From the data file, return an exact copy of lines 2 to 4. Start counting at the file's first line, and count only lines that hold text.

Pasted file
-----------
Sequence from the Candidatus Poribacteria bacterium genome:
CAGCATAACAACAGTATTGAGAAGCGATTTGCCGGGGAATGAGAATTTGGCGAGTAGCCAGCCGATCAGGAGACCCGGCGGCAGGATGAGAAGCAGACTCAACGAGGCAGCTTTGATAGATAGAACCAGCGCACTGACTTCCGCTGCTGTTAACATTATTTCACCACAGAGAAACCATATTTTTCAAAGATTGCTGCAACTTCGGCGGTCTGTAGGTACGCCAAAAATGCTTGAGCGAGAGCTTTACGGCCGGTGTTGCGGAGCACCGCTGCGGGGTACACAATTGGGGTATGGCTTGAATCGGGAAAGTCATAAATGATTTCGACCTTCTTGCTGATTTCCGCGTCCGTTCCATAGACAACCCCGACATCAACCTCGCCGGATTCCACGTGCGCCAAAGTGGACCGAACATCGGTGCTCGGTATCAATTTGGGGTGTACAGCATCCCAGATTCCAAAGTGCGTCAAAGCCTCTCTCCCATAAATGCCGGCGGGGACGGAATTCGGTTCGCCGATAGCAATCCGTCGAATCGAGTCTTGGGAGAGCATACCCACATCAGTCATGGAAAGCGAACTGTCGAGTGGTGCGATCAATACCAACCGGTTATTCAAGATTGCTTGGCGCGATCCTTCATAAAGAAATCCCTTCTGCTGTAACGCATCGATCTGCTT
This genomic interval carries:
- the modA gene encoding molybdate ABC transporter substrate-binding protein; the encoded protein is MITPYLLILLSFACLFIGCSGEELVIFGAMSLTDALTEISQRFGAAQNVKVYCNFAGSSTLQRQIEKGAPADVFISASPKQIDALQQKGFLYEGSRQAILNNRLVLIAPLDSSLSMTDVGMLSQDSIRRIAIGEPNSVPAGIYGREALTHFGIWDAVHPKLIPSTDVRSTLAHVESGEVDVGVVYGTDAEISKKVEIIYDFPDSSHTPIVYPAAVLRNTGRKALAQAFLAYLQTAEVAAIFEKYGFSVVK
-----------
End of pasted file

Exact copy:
CAGCATAACAACAGTATTGAGAAGCGATTTGCCGGGGAATGAGAATTTGGCGAGTAGCCAGCCGATCAGGAGACCCGGCGGCAGGATGAGAAGCAGACTCAACGAGGCAGCTTTGATAGATAGAACCAGCGCACTGACTTCCGCTGCTGTTAACATTATTTCACCACAGAGAAACCATATTTTTCAAAGATTGCTGCAACTTCGGCGGTCTGTAGGTACGCCAAAAATGCTTGAGCGAGAGCTTTACGGCCGGTGTTGCGGAGCACCGCTGCGGGGTACACAATTGGGGTATGGCTTGAATCGGGAAAGTCATAAATGATTTCGACCTTCTTGCTGATTTCCGCGTCCGTTCCATAGACAACCCCGACATCAACCTCGCCGGATTCCACGTGCGCCAAAGTGGACCGAACATCGGTGCTCGGTATCAATTTGGGGTGTACAGCATCCCAGATTCCAAAGTGCGTCAAAGCCTCTCTCCCATAAATGCCGGCGGGGACGGAATTCGGTTCGCCGATAGCAATCCGTCGAATCGAGTCTTGGGAGAGCATACCCACATCAGTCATGGAAAGCGAACTGTCGAGTGGTGCGATCAATACCAACCGGTTATTCAAGATTGCTTGGCGCGATCCTTCATAAAGAAATCCCTTCTGCTGTAACGCATCGATCTGCTT
This genomic interval carries:
- the modA gene encoding molybdate ABC transporter substrate-binding protein; the encoded protein is MITPYLLILLSFACLFIGCSGEELVIFGAMSLTDALTEISQRFGAAQNVKVYCNFAGSSTLQRQIEKGAPADVFISASPKQIDALQQKGFLYEGSRQAILNNRLVLIAPLDSSLSMTDVGMLSQDSIRRIAIGEPNSVPAGIYGREALTHFGIWDAVHPKLIPSTDVRSTLAHVESGEVDVGVVYGTDAEISKKVEIIYDFPDSSHTPIVYPAAVLRNTGRKALAQAFLAYLQTAEVAAIFEKYGFSVVK